If you’ve ever wet a line anywhere between North Carolina to Maine, it’s likely you’ve either caught or know about the striped bass, also known as rockfish in the Chesapeake Bay region. An iconic sportfish, the striped bass is not only an excellent fly and light-tackle quarry, but also a delicious one.
That last quality, in part, has led to the decline of the species, especially over the last five years. Now, the Atlantic States Marine Fisheries Commission (ASMFC) has decided states must do something about it by reducing the overall coast-wide harvest of the fish in both commercial and recreational sectors by 18 percent from North Carolina to Maine.
What will that 18 percent reduction look like for recreational anglers? In Maryland, state fisheries managers are expected to propose a one-fish-per-day limit at 18 inches minimum. The limit has been two fish per day at varying lengths for many years. The cut will likely affect anglers up the coast in varying ways, but a slot limit of one fish between 28 and 35 inches in length is likely. Many states have already enacted circle hook regulations, which helps reduce catch-and-release mortality, and more will likely follow.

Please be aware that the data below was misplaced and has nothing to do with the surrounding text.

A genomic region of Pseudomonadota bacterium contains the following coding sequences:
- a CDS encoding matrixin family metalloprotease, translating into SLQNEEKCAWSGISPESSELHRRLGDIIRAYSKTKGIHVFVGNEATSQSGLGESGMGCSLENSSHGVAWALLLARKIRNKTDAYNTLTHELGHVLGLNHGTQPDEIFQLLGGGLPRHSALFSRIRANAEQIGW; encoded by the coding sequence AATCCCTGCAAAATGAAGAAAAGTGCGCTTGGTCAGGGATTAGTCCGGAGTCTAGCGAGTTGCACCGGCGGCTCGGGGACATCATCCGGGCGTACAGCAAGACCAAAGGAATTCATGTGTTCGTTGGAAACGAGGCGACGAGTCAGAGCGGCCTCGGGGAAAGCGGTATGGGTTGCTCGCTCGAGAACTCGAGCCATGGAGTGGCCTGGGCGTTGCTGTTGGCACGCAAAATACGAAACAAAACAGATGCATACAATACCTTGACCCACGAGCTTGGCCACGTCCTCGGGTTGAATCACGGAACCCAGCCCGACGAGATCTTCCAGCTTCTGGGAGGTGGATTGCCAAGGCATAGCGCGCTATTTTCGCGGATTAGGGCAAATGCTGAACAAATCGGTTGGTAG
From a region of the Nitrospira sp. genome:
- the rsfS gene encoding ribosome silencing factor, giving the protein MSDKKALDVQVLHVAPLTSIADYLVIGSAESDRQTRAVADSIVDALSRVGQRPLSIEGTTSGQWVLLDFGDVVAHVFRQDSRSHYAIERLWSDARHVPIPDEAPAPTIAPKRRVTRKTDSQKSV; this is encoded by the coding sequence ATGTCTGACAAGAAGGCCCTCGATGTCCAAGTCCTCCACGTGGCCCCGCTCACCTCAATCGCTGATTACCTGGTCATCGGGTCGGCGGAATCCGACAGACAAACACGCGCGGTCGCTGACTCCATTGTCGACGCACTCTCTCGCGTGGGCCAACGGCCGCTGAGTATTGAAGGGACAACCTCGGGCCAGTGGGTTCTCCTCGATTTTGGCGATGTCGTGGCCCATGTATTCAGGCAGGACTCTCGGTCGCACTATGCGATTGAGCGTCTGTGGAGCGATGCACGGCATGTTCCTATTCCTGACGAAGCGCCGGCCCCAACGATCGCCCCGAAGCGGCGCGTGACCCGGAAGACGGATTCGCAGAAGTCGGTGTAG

We understand this is a contentious issue, and opinions on how to fix the problem vary widely. You can read more about the reductions and possible changes in creel by reading this article on the American Saltwater Guides Association page. Scroll down past “Menhaden” to get this association’s take on the reductions. To get the full story, we recommend looking at all sides of the issue.